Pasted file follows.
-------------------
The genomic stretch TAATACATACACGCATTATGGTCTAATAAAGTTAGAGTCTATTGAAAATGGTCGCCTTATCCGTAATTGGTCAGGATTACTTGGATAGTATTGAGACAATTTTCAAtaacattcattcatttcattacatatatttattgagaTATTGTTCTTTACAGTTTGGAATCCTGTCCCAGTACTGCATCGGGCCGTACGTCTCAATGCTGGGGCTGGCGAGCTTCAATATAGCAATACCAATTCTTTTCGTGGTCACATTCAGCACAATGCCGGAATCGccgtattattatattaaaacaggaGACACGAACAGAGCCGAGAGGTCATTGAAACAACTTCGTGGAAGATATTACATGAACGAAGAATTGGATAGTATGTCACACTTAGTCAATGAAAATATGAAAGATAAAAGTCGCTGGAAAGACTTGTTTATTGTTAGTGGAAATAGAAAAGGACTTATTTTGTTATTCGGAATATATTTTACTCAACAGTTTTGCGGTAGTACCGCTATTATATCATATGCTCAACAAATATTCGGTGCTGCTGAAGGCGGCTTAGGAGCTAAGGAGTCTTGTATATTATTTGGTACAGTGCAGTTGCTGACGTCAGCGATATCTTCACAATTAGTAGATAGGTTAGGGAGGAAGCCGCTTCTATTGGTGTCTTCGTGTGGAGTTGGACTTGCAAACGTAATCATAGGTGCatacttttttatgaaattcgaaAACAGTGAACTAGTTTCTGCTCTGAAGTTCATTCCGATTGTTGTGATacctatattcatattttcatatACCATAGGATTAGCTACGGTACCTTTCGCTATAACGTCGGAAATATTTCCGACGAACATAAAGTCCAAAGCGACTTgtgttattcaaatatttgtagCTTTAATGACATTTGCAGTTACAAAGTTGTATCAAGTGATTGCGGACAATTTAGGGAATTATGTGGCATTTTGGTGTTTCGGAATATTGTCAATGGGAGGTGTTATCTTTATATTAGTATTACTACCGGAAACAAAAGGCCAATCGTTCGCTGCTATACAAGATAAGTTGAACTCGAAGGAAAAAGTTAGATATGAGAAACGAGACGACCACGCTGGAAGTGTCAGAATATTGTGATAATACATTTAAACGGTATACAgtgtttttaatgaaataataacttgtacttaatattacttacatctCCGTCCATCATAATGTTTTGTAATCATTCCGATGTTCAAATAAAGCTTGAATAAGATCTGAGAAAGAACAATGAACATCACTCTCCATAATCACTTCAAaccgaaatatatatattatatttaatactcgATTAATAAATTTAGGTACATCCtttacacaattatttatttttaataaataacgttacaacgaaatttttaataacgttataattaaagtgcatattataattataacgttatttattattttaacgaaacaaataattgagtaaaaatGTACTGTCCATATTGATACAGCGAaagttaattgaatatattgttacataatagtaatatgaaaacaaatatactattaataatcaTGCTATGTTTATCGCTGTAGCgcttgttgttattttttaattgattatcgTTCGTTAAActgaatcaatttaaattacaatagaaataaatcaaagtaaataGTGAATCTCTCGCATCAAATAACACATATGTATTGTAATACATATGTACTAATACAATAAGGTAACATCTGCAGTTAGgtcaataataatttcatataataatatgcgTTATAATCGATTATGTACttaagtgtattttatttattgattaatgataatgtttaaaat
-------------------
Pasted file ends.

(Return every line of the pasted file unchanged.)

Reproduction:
The genomic stretch TAATACATACACGCATTATGGTCTAATAAAGTTAGAGTCTATTGAAAATGGTCGCCTTATCCGTAATTGGTCAGGATTACTTGGATAGTATTGAGACAATTTTCAAtaacattcattcatttcattacatatatttattgagaTATTGTTCTTTACAGTTTGGAATCCTGTCCCAGTACTGCATCGGGCCGTACGTCTCAATGCTGGGGCTGGCGAGCTTCAATATAGCAATACCAATTCTTTTCGTGGTCACATTCAGCACAATGCCGGAATCGccgtattattatattaaaacaggaGACACGAACAGAGCCGAGAGGTCATTGAAACAACTTCGTGGAAGATATTACATGAACGAAGAATTGGATAGTATGTCACACTTAGTCAATGAAAATATGAAAGATAAAAGTCGCTGGAAAGACTTGTTTATTGTTAGTGGAAATAGAAAAGGACTTATTTTGTTATTCGGAATATATTTTACTCAACAGTTTTGCGGTAGTACCGCTATTATATCATATGCTCAACAAATATTCGGTGCTGCTGAAGGCGGCTTAGGAGCTAAGGAGTCTTGTATATTATTTGGTACAGTGCAGTTGCTGACGTCAGCGATATCTTCACAATTAGTAGATAGGTTAGGGAGGAAGCCGCTTCTATTGGTGTCTTCGTGTGGAGTTGGACTTGCAAACGTAATCATAGGTGCatacttttttatgaaattcgaaAACAGTGAACTAGTTTCTGCTCTGAAGTTCATTCCGATTGTTGTGATacctatattcatattttcatatACCATAGGATTAGCTACGGTACCTTTCGCTATAACGTCGGAAATATTTCCGACGAACATAAAGTCCAAAGCGACTTgtgttattcaaatatttgtagCTTTAATGACATTTGCAGTTACAAAGTTGTATCAAGTGATTGCGGACAATTTAGGGAATTATGTGGCATTTTGGTGTTTCGGAATATTGTCAATGGGAGGTGTTATCTTTATATTAGTATTACTACCGGAAACAAAAGGCCAATCGTTCGCTGCTATACAAGATAAGTTGAACTCGAAGGAAAAAGTTAGATATGAGAAACGAGACGACCACGCTGGAAGTGTCAGAATATTGTGATAATACATTTAAACGGTATACAgtgtttttaatgaaataataacttgtacttaatattacttacatctCCGTCCATCATAATGTTTTGTAATCATTCCGATGTTCAAATAAAGCTTGAATAAGATCTGAGAAAGAACAATGAACATCACTCTCCATAATCACTTCAAaccgaaatatatatattatatttaatactcgATTAATAAATTTAGGTACATCCtttacacaattatttatttttaataaataacgttacaacgaaatttttaataacgttataattaaagtgcatattataattataacgttatttattattttaacgaaacaaataattgagtaaaaatGTACTGTCCATATTGATACAGCGAaagttaattgaatatattgttacataatagtaatatgaaaacaaatatactattaataatcaTGCTATGTTTATCGCTGTAGCgcttgttgttattttttaattgattatcgTTCGTTAAActgaatcaatttaaattacaatagaaataaatcaaagtaaataGTGAATCTCTCGCATCAAATAACACATATGTATTGTAATACATATGTACTAATACAATAAGGTAACATCTGCAGTTAGgtcaataataatttcatataataatatgcgTTATAATCGATTATGTACttaagtgtattttatttattgattaatgataatgtttaaaat